The Afghanistan conflict as an intractable conflict

Considering the available data, I am of the opinion that the conflict in Afghanistan, starting with the Mujahideen resistance against the PDPA government is more than a suitable candidate for getting a definition of an intractable conflict. Let us view the facts. Although there had been a coup in Afghanistan in 1973, the conflict had not yet started then, for the coup was a peaceful one. First seeds of the conflict started in 1978, when the Islamist factions in Afghanistan rose up against the PDPA land and cultural reforms, and peaked with the 1979 events in Herat. The continuing gains of the Islamist factions led to the Soviet occupation of Afghanistan which lasted 9 years. After the Soviet military withdrew, the conflict changed from a resistance to occupation into a civil war of the Islamists against the PDPA government which fell in 1992. One civil war turned into another when the Islamists took power and began infighting, after which the Taliban joined the fray. The Taliban established their own state after toppling the Mujahideen regime, but that did not spell the end of hostilities because Rabbani and Massoud still held the North-East part of the country, continuing the fight until the US and later NATO intervened. Their war continued for 14 years, with the Afghan state leading the fight against the till growing Taliban insurgency from 2015, with the international coalition helping them. This war still rages on. Afghanistan has not seen peace in 39 years (a number significantly greater that the 10 and 20 year benchmarks offered by scholars of intractable conflict), with all the wars seemlessly blending one into other.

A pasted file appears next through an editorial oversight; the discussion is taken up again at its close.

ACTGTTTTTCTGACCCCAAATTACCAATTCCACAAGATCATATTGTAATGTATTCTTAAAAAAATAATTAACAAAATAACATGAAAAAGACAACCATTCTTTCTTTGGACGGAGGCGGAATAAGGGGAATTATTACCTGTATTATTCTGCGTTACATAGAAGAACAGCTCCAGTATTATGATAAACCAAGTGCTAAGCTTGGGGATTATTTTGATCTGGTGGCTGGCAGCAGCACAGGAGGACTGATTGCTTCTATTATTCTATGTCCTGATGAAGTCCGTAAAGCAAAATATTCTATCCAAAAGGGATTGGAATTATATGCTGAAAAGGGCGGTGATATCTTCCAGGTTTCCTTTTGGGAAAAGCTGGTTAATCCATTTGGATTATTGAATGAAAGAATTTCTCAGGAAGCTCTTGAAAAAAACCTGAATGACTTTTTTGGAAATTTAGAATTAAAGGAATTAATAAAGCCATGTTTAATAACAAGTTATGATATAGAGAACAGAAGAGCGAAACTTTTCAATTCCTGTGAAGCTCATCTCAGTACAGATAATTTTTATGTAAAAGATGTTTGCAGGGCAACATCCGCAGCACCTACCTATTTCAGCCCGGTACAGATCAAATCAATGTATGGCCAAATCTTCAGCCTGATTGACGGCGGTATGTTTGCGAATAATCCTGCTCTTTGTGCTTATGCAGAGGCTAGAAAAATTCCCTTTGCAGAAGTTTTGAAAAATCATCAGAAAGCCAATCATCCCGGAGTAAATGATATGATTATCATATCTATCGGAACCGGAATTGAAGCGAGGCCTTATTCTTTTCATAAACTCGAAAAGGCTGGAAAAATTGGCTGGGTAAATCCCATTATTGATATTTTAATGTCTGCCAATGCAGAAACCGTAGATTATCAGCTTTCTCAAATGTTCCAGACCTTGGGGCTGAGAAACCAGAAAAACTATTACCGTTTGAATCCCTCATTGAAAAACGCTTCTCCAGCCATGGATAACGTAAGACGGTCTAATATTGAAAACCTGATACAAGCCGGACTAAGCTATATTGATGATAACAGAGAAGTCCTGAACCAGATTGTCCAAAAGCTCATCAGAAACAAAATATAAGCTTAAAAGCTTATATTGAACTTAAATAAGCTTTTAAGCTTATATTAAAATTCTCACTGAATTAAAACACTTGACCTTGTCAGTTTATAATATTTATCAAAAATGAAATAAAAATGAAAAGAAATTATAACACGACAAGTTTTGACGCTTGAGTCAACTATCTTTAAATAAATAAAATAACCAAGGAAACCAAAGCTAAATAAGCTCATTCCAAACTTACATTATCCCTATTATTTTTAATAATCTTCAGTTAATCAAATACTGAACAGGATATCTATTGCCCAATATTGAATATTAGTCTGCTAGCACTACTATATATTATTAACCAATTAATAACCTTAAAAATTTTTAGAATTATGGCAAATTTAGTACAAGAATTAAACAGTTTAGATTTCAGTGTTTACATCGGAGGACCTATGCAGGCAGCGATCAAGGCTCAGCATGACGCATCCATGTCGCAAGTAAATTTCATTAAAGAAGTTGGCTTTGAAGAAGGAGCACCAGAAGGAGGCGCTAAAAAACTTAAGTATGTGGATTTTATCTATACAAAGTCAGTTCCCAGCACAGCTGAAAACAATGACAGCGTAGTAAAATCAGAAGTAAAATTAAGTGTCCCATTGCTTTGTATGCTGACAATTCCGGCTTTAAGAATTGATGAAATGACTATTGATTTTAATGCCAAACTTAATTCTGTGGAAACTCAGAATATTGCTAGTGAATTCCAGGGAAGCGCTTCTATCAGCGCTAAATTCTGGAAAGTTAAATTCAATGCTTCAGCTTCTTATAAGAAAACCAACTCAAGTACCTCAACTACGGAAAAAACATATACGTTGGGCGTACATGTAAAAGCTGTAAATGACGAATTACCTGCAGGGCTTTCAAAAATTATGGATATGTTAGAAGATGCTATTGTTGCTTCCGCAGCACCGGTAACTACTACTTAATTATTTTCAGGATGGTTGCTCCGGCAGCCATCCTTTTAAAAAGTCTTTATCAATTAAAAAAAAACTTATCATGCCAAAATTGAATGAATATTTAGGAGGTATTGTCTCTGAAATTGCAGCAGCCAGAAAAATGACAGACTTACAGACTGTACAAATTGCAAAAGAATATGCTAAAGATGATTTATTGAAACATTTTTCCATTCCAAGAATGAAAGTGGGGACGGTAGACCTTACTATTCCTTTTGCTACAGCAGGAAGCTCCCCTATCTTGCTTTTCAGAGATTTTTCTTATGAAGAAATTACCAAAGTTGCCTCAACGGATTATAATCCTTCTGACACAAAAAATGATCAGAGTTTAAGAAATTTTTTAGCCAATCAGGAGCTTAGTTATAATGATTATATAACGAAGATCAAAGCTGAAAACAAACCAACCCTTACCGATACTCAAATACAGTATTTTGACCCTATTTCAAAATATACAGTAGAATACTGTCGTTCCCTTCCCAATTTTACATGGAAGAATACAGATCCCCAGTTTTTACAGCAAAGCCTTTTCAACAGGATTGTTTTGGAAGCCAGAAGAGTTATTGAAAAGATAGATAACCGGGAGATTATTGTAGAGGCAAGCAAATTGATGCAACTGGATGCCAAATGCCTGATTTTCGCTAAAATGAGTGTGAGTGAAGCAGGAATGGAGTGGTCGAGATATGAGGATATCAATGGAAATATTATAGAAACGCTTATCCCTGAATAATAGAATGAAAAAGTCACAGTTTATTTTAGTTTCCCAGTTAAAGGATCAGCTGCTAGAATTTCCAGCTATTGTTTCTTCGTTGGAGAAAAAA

Furthermore, the original causes of the conflict stemming from the 1970's are long forgotten and irrelevant. Even the explanations given by the United States as to why they entered Afghanistan are relevant no more. Terrorism in Afghanistan no longer endangers the United States directly: Al Qaeda has since been neutralized in the central-Asian region, and has turned itself towards the Middle East, festering in Iraq (mainly as a result of the US invasion of that country in 2003), Yemen and Syria (where it has gone through a series of incarnations including Jabhat Al-Nusra and Hayat Tahrir Al-Sham), before being substituted by the 'Islamic State' (until its territorial crumbling) as the prime exporter of terrorism (in that regard it could be said that the Global War on Terror has been a failure. It has produced far more terror and terrorism than it has eliminated); the 'Islamic State' now does hold territory in Afghanistan, but it is small and insignificant compared to other actors in the country; the Taliban are not a terrorist threat to the West, their terrorism affects mainly Afghanistan itself, as well as Pakistan; Osama bin Laden has been killed.